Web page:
:First we must show $X$, $Y$, $Z$, and $W$ are all irreducible. Grade $R\; [X,Y,Z,W]\; /(XY-ZW)$ by degree. Assume for a contradiction that $X$ has a factorization into two non-zero non-units. Since it is degree one, the two factors must be a degree one element $alpha\; X\; +\; eta\; Y\; +\; gamma\; Z\; +\; delta\; W$ and a degree zero element $r$. This gives $X\; =\; ralpha\; X\; +\; reta\; Y\; +\; rgamma\; Z\; +\; rdelta\; W$. In $R\; [X,Y,Z,W]$, then, the degree one element $(ralpha-1)\; X\; +\; reta\; Y\; +\; rgamma\; Z\; +\; rdelta\; W$ must be an element of the ideal $(XY-ZW)$, but the non-zero elements of that ideal are degree two and higher. Consequently, $(ralpha-1)\; X\; +\; reta\; Y\; +\; rgamma\; Z\; +\; rdelta\; W$ must be zero in $R\; [X,Y,Z,W]$. That implies that $ralpha\; =\; 1$, so $r$ is a unit, which is a contradiction. $Y$, $Z$, and $W$ are irreducible by the same argument.

:Next, the element $XY$ equals the element $ZW$ because of the relation $XY\; -\; ZW\; =\; 0$. That means that $XY$ and $ZW$ are two different factorizations of the same element into irreducibles, so $R\; [X,Y,Z,W]\; /(XY-ZW)$ is not a UFD.

*The ring of holomorphic functions in a single complex variable is not a UFD, since there exist holomorphic functions with an infinity of zeros, and thus an infinity of irreducible factors, while a UFD factorization must be finite, e.g.:::$sin\; pi\; z\; =\; pi\; z\; prod\_\{n=1\}^\{infty\}\; left(1-$z^2}over{n^2 ight).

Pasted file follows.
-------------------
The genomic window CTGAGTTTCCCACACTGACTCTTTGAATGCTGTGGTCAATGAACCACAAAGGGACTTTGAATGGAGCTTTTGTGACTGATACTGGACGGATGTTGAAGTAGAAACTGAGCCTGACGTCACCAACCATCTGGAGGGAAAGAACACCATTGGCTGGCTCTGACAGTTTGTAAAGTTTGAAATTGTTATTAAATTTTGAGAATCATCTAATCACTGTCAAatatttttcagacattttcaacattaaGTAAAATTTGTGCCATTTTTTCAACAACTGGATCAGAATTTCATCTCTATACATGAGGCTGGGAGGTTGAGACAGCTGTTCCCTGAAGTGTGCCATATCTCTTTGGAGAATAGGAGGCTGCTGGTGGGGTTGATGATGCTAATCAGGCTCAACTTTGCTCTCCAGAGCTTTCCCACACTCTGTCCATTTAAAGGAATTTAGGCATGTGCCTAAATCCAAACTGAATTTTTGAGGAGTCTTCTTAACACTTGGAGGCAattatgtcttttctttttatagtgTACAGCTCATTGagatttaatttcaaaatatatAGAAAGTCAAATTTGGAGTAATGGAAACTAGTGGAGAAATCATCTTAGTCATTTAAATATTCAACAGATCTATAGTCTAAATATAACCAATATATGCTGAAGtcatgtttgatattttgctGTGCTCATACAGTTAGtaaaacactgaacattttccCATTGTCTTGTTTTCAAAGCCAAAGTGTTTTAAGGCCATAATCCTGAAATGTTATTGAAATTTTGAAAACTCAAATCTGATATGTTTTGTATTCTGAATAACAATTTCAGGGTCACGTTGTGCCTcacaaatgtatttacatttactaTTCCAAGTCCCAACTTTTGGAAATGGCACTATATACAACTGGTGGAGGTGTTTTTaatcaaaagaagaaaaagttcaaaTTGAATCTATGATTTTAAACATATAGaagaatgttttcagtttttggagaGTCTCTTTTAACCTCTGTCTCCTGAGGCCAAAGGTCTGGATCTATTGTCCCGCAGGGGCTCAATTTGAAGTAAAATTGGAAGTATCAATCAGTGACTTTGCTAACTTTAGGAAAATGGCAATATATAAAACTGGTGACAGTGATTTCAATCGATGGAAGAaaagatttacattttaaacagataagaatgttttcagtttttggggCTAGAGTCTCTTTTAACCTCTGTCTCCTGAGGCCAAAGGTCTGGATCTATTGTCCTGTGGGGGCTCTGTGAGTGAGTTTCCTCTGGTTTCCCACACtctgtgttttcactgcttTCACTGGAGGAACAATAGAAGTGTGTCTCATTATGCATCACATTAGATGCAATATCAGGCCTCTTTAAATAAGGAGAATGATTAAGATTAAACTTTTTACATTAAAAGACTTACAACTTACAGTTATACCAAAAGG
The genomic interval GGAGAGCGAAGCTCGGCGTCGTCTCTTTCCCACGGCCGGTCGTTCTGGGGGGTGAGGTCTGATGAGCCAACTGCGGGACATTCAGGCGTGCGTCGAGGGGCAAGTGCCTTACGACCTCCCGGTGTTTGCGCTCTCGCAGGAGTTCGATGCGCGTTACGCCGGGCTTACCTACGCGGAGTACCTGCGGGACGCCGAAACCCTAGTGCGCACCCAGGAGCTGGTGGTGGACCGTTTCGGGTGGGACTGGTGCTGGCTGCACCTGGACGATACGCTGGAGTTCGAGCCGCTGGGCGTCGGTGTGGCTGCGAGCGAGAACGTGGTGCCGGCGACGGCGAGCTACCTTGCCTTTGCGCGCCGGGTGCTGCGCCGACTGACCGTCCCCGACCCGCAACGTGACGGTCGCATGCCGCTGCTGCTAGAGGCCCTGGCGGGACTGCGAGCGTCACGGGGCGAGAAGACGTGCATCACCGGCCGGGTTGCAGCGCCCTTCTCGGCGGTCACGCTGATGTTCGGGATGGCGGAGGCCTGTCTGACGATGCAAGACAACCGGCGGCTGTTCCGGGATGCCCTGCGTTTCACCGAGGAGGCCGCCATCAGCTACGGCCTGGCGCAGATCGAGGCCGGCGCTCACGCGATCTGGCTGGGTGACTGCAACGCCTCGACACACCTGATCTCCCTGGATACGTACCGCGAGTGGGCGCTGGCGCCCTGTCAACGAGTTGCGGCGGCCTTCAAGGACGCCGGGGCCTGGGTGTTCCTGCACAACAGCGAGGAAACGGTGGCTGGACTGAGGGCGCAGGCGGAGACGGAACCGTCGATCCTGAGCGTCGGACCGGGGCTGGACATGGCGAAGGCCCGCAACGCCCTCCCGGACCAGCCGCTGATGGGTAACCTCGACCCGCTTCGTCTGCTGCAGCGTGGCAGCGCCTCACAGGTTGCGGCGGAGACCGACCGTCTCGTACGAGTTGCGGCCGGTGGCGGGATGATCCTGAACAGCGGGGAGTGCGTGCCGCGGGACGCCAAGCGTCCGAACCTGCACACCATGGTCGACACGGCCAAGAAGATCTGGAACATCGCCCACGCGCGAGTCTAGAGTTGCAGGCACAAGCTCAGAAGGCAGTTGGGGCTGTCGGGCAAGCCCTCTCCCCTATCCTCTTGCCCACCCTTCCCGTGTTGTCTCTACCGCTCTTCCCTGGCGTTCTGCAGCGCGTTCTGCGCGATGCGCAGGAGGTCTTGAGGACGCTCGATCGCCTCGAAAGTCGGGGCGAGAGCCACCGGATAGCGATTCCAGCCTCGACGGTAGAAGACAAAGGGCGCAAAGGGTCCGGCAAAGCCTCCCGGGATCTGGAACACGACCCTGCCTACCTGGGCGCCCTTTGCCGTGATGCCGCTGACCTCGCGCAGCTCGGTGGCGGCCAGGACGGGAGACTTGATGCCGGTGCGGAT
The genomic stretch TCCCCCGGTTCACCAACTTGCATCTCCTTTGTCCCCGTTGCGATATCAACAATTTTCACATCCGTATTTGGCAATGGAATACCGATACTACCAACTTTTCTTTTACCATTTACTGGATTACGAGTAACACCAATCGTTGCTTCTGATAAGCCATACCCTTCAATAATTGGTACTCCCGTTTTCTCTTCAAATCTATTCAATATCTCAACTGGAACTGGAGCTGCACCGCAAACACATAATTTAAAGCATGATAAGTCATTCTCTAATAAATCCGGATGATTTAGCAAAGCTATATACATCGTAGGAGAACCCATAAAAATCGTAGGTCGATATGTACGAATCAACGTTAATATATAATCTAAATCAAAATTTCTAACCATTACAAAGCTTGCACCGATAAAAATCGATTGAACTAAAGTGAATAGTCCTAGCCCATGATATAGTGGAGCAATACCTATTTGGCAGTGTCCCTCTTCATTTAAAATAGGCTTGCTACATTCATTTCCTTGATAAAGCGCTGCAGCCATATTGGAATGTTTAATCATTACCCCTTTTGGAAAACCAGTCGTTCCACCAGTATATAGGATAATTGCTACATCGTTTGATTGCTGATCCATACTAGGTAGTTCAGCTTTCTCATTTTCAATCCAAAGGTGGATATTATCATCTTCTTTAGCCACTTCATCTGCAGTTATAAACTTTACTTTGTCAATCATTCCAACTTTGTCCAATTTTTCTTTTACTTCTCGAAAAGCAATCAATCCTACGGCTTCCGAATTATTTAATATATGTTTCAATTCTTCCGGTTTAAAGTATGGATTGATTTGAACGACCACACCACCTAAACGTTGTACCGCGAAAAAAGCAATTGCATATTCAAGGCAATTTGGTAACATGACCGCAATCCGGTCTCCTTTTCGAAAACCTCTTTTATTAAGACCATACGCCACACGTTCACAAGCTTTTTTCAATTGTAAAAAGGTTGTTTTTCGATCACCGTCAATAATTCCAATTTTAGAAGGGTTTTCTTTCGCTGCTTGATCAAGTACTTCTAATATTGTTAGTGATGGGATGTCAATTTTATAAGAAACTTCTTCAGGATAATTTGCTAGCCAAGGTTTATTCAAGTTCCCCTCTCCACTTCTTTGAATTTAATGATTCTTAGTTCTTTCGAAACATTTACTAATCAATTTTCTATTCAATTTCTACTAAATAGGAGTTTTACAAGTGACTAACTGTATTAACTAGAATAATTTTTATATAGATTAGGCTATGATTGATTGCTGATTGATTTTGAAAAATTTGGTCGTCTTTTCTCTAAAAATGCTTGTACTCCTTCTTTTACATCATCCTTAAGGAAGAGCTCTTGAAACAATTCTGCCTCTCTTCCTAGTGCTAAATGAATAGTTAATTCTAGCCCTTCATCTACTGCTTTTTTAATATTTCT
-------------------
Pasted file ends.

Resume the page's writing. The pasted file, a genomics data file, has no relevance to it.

**Properties**Some concepts defined for integers can be generalized to UFDs:

* In UFDs, every

irreducible element is prime. (In any integral domain, every prime element is irreducible, but the converse does not always hold.) Note that this has a partial converse: any Noetherian domain is a UFD iff every irreducible element is prime (this is one proof of the implication PID $Rightarrow$ UFD).* Any two (or finitely many) elements of a UFD have a

greatest common divisor and aleast common multiple . Here, a greatest common divisor of "a" and "b" is an element "d" which divides both "a" and "b", and such that every other common divisor of "a" and "b" divides "d". All greatest common divisors of "a" and "b" are associated.* Any UFD is

integrally closed . In other words, if R is anintegral domain withquotient field K, and if an element k in K is a root of a monic polynomial withcoefficients in R, then k is an element of R.**Equivalent conditions for a ring to be a UFD**Under some circumstances, it is possible to give equivalent conditions for a ring to be a UFD.

* A

Noetherian integral domain is a UFDif and only if every height 1prime ideal is principal.* An integral domain is a UFD if and only if the ascending chain condition holds for principal ideals, and any two elements of "A" have a least common multiple.

* There is a nice ideal-theoretic characterization of UFDs, due to

Kaplansky . If R is anintegral domain , then R is a UFD if and only if every nonzeroprime ideal of R has a nonzeroprime element .* A

Dedekind domain is a UFD if and only if itsideal class group is trivial. In this case it is in fact aprincipal ideal domain .**References*** Chap. 4.

* Chap.II.5.

*